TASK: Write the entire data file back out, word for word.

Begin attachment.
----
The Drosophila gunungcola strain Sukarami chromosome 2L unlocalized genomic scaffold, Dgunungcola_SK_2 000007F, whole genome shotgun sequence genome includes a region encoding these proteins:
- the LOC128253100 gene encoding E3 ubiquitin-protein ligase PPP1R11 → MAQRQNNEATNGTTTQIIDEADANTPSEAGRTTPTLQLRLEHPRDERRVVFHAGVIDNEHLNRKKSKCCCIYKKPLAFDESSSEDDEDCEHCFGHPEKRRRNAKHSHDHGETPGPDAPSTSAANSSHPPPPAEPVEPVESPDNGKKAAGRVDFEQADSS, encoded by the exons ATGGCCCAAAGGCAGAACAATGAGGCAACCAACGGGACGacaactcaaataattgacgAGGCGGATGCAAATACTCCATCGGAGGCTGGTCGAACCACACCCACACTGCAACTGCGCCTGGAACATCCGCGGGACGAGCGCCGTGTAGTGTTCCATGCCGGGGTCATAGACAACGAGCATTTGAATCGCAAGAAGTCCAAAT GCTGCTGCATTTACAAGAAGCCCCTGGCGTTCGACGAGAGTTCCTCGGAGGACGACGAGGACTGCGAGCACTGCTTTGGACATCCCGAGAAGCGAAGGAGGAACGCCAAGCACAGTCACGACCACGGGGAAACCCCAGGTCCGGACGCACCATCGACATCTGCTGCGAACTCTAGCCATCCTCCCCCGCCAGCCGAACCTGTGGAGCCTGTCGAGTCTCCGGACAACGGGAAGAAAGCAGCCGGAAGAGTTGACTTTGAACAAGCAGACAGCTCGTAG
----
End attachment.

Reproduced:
The Drosophila gunungcola strain Sukarami chromosome 2L unlocalized genomic scaffold, Dgunungcola_SK_2 000007F, whole genome shotgun sequence genome includes a region encoding these proteins:
- the LOC128253100 gene encoding E3 ubiquitin-protein ligase PPP1R11 → MAQRQNNEATNGTTTQIIDEADANTPSEAGRTTPTLQLRLEHPRDERRVVFHAGVIDNEHLNRKKSKCCCIYKKPLAFDESSSEDDEDCEHCFGHPEKRRRNAKHSHDHGETPGPDAPSTSAANSSHPPPPAEPVEPVESPDNGKKAAGRVDFEQADSS, encoded by the exons ATGGCCCAAAGGCAGAACAATGAGGCAACCAACGGGACGacaactcaaataattgacgAGGCGGATGCAAATACTCCATCGGAGGCTGGTCGAACCACACCCACACTGCAACTGCGCCTGGAACATCCGCGGGACGAGCGCCGTGTAGTGTTCCATGCCGGGGTCATAGACAACGAGCATTTGAATCGCAAGAAGTCCAAAT GCTGCTGCATTTACAAGAAGCCCCTGGCGTTCGACGAGAGTTCCTCGGAGGACGACGAGGACTGCGAGCACTGCTTTGGACATCCCGAGAAGCGAAGGAGGAACGCCAAGCACAGTCACGACCACGGGGAAACCCCAGGTCCGGACGCACCATCGACATCTGCTGCGAACTCTAGCCATCCTCCCCCGCCAGCCGAACCTGTGGAGCCTGTCGAGTCTCCGGACAACGGGAAGAAAGCAGCCGGAAGAGTTGACTTTGAACAAGCAGACAGCTCGTAG